The Carrboro Board of Aldermen should be cautious about how it proceeds in handling opposition to constructing large buildings in the town.
On Tuesday, the aldermen decided unanimously to impose a moratorium on applications for permits to build structures of more than two stories on 25 specific properties. The delay will allow a town subcommittee to plan a buffer zone between tall buildings and residential areas.
The moratorium is reasonable by itself - residents have legitimate concerns about what's going on in areas close to their homes - but town leaders should be careful not to allow criticism of tall structures to inhibit the town's growth.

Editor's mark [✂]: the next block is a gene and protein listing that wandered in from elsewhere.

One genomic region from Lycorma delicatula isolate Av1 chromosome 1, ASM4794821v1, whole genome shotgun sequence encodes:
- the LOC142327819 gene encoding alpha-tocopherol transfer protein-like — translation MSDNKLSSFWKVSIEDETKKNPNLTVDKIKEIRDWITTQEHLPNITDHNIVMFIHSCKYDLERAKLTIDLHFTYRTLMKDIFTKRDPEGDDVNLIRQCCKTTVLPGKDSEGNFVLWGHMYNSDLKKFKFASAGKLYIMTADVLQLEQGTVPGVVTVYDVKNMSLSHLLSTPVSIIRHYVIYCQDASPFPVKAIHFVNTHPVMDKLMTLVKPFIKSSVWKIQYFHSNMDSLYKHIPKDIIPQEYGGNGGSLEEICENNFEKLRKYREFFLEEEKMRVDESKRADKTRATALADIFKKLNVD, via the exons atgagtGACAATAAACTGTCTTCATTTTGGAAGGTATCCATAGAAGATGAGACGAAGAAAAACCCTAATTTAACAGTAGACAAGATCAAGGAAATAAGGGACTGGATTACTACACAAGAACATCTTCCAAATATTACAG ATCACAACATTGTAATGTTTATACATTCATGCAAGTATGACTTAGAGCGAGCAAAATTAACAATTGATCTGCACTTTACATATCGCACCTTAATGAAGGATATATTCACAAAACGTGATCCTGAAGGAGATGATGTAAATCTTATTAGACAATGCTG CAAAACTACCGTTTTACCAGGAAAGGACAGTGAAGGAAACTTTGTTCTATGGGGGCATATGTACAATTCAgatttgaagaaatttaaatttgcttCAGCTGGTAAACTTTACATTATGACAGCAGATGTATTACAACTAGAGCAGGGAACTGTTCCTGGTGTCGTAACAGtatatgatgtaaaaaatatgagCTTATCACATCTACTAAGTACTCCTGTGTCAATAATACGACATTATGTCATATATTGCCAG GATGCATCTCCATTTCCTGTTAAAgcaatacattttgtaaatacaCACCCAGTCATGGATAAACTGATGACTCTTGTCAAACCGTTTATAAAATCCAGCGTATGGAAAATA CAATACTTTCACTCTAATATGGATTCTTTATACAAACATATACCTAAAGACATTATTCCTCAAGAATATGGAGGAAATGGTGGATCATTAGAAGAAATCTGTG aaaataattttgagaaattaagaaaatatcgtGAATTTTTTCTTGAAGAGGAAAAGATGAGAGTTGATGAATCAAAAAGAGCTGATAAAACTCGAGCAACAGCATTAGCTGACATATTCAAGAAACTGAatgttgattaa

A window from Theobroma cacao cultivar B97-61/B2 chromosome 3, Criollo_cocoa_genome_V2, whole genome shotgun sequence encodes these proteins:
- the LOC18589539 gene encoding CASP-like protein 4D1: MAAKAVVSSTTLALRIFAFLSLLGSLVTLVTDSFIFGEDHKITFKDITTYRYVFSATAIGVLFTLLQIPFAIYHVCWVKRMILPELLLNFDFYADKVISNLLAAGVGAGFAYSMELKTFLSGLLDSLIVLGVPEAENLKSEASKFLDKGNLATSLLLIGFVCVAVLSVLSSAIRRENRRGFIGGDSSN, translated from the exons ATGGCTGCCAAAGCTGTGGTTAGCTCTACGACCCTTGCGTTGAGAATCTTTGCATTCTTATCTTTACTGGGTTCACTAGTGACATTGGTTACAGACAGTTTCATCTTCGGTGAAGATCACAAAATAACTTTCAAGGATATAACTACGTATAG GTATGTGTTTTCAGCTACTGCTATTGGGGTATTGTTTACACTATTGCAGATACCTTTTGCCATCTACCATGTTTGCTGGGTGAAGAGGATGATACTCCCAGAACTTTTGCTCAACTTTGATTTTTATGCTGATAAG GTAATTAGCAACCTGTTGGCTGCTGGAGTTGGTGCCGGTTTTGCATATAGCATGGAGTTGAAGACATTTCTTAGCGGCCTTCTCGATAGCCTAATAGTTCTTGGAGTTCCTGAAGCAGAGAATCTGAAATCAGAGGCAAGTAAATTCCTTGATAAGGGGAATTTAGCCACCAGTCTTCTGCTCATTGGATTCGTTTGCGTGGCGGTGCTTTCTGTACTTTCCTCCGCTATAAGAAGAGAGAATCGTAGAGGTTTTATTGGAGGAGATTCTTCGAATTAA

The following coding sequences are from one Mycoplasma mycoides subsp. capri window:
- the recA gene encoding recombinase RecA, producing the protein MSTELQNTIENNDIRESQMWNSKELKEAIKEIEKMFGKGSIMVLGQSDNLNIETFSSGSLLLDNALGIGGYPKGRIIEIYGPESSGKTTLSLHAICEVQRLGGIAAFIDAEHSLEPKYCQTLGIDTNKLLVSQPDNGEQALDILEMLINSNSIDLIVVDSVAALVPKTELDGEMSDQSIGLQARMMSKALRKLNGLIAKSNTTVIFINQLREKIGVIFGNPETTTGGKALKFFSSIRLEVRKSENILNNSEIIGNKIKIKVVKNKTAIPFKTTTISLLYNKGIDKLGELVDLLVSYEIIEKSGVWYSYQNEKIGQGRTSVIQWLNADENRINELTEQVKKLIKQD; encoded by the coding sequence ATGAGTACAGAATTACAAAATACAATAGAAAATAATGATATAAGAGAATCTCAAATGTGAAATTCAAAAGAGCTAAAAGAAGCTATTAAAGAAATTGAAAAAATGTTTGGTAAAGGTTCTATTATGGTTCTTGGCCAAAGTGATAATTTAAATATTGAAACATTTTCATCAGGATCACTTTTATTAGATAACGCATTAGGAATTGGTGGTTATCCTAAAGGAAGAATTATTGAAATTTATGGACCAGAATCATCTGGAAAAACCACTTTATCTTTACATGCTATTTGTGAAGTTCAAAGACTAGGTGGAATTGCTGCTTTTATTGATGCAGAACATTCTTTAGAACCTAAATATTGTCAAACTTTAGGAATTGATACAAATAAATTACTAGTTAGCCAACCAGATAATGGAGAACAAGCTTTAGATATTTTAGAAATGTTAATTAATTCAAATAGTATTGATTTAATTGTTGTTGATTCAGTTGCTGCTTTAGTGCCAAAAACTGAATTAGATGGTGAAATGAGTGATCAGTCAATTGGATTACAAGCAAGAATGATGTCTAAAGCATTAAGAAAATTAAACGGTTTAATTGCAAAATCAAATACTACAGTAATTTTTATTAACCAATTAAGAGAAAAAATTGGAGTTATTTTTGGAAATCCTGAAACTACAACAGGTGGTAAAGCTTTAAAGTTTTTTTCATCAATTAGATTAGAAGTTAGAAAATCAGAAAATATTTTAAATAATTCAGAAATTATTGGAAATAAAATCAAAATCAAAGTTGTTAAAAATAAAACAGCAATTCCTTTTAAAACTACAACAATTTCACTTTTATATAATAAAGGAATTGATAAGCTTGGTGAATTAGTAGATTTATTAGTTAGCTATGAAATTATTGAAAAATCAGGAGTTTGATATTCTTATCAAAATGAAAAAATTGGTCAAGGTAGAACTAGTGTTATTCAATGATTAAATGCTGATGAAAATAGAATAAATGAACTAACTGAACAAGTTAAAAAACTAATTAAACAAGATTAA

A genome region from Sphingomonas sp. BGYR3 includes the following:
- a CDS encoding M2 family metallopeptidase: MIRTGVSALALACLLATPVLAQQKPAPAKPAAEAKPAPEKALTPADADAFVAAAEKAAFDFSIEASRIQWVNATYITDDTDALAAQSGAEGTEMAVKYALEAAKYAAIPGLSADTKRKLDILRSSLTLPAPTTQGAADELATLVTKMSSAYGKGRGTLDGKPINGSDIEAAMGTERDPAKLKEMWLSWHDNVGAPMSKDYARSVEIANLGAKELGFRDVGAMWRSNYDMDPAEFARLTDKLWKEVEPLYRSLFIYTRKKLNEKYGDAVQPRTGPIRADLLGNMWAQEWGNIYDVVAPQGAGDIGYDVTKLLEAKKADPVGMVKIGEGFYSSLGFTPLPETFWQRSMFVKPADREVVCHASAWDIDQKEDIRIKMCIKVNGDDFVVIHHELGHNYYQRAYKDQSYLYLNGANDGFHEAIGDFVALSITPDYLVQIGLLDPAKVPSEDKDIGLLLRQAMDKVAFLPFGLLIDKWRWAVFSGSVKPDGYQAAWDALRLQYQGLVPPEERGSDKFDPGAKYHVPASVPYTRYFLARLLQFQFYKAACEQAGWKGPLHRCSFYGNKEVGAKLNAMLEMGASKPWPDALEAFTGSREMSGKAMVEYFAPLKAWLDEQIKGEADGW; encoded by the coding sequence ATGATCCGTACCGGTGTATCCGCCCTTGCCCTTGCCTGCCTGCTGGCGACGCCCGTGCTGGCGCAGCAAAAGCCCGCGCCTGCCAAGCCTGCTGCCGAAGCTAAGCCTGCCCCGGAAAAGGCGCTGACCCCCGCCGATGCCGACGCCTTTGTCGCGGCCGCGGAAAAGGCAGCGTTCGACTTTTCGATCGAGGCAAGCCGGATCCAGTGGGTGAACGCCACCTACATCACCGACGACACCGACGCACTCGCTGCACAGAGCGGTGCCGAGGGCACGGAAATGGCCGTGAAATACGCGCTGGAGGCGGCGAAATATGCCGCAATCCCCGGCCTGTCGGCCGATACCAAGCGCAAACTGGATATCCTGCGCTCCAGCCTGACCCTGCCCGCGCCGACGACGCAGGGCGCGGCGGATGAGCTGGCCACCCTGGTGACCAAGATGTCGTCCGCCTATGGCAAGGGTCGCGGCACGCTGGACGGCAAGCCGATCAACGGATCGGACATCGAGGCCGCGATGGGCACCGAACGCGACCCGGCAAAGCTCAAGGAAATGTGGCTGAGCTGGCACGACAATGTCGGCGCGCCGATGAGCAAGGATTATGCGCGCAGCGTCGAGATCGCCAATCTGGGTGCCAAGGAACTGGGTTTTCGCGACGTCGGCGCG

Local residents have expressed concerns that the future development might ruin Carrboro's small-town feel. For example, Chapel Hill resident Steve Hewitt told The Daily Tar Heel in September that large structures were a mismatch for the area.
The moratorium prevents developers from submitting applications to construct high buildings for 60 days, allowing time for the buffer zone subcommittee to complete its work and to give aldermen time to deal with its recommendation. The subcommittee is expected to finish its work quickly.